The second edition of Listening to Women Talk about their Health: Issues and Evidence from India comes at an opportune time. The establishment of a womens agency, UN Women, in January 2011, the launch of the UN Secretary-Generals Global Strategy on Womens and Childrens Health in 2010, the Millennium Development Goals (MDGs) High Level Summit in September 2010 and the addition in 2007 of universal access to reproductive health by 2015 as a target in MDG 5 to improve maternal health constitute major highlights of the growing attention accorded to womens health globally. The High-level Summit on the MDGs in 2010 recognized the lack of progress made on the MDG 5 targets in particular. Since then, several global, regional and national initiatives on womens health, in particular in sexual and reproductive health, have been announced. The launch of this second edition capitalizes on the emerging public awareness and the growing momentum to provide widely accessible, women-sensitive reproductive health services.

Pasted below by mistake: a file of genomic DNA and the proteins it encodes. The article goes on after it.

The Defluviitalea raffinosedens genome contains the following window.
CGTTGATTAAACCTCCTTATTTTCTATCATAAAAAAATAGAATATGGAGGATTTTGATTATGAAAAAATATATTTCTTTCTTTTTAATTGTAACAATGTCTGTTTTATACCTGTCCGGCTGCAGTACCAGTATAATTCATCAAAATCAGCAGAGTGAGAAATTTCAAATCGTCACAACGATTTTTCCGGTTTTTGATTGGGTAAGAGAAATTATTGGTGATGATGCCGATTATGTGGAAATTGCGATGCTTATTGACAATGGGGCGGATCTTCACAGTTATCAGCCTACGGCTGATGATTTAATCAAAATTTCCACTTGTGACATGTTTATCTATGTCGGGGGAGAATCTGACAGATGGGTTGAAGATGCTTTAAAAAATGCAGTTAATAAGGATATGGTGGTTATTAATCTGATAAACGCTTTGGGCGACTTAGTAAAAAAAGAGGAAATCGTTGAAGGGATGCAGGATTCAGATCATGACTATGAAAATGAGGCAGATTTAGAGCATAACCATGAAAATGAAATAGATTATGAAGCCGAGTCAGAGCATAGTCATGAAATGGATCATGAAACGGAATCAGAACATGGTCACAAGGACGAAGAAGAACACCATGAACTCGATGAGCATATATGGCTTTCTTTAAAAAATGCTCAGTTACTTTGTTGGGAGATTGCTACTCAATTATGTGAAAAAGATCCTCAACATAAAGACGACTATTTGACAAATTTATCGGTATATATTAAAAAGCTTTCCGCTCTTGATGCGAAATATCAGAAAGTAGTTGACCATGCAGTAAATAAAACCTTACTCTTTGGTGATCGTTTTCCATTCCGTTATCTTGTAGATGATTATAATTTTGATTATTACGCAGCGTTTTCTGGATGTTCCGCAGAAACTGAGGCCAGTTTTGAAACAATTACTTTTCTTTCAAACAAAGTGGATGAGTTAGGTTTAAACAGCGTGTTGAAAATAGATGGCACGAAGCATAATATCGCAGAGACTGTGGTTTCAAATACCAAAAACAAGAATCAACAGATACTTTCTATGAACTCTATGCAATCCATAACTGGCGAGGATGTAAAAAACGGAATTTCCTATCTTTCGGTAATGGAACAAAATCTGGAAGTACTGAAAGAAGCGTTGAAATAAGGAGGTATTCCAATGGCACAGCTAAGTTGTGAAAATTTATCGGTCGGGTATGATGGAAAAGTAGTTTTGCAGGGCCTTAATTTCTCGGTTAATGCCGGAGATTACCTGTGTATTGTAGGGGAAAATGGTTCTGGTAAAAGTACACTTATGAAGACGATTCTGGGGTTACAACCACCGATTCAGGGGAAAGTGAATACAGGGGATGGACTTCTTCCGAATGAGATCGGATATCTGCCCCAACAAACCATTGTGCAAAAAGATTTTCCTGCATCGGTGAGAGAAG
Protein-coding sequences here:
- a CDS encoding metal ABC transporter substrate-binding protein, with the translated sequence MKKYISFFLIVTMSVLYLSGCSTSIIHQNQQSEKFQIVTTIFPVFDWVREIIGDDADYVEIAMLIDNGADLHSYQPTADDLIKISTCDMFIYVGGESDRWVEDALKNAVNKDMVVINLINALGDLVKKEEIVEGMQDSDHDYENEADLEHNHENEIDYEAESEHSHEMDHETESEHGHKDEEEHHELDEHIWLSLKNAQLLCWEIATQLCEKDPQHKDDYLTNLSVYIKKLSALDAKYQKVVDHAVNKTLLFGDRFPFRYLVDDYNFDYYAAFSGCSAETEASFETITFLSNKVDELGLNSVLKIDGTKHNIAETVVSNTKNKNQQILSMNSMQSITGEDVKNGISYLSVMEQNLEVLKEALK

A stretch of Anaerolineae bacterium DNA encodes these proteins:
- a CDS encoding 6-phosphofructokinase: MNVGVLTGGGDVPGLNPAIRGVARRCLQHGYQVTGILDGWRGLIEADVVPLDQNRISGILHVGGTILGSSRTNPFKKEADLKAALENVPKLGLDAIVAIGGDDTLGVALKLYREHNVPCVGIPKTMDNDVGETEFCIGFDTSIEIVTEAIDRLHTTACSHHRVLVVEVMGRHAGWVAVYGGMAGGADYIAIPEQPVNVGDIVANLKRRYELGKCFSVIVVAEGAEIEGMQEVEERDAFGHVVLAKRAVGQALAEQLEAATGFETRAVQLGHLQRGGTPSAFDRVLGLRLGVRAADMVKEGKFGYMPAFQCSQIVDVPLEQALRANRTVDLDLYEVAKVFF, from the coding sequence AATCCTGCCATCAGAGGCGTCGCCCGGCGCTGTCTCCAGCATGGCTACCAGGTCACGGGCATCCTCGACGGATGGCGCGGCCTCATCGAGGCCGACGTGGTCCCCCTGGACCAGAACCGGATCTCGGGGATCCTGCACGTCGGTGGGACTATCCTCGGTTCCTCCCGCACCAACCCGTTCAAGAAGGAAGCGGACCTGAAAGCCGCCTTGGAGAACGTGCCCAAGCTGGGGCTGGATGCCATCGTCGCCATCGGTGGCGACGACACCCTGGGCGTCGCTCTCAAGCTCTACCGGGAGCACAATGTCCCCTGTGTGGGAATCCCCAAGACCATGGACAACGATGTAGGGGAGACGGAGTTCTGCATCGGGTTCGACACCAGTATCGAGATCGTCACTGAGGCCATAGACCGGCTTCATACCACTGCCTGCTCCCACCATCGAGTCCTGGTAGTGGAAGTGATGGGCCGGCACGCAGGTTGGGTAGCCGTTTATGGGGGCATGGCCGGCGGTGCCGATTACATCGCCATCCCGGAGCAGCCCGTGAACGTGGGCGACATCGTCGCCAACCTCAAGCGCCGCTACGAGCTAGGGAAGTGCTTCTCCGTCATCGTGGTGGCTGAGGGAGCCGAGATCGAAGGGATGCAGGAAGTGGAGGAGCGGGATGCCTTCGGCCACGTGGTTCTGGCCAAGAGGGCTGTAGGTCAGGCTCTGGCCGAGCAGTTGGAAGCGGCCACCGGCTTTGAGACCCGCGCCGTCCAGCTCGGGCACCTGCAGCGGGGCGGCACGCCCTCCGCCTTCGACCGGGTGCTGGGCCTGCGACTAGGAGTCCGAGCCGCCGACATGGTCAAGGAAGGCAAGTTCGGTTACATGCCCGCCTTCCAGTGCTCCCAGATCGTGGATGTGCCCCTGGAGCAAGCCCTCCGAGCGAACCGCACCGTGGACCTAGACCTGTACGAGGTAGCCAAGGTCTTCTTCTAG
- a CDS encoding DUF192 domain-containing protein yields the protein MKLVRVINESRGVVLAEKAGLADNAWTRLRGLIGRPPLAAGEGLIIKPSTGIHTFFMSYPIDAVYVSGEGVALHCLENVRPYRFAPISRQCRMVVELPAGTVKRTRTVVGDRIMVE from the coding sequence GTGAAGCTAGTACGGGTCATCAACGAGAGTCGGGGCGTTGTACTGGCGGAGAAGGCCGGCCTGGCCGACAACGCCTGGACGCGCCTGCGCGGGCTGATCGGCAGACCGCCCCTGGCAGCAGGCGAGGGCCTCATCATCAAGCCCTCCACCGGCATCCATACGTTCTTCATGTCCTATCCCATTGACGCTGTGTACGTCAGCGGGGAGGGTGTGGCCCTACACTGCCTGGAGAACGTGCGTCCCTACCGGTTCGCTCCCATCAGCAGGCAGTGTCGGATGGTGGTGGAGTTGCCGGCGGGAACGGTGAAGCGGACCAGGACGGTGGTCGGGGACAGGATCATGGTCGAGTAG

To contextualize the contents within the contemporary global health scenario, the new edition includes an excellent new preface by Margaret Hempel and Vanita Nayak Mukherjee of the Ford Foundation as well as a prologue by Saroj Pachauri. Collectively, these pieces take stock of the broad but key changes that have occurred at the global policy level since the books first publicationand in particular, in Indiain the field of sexual and reproductive health, and make a strong case for the continued relevance of the publication, 17 years after its first edition. The contents are ample evidence of this case.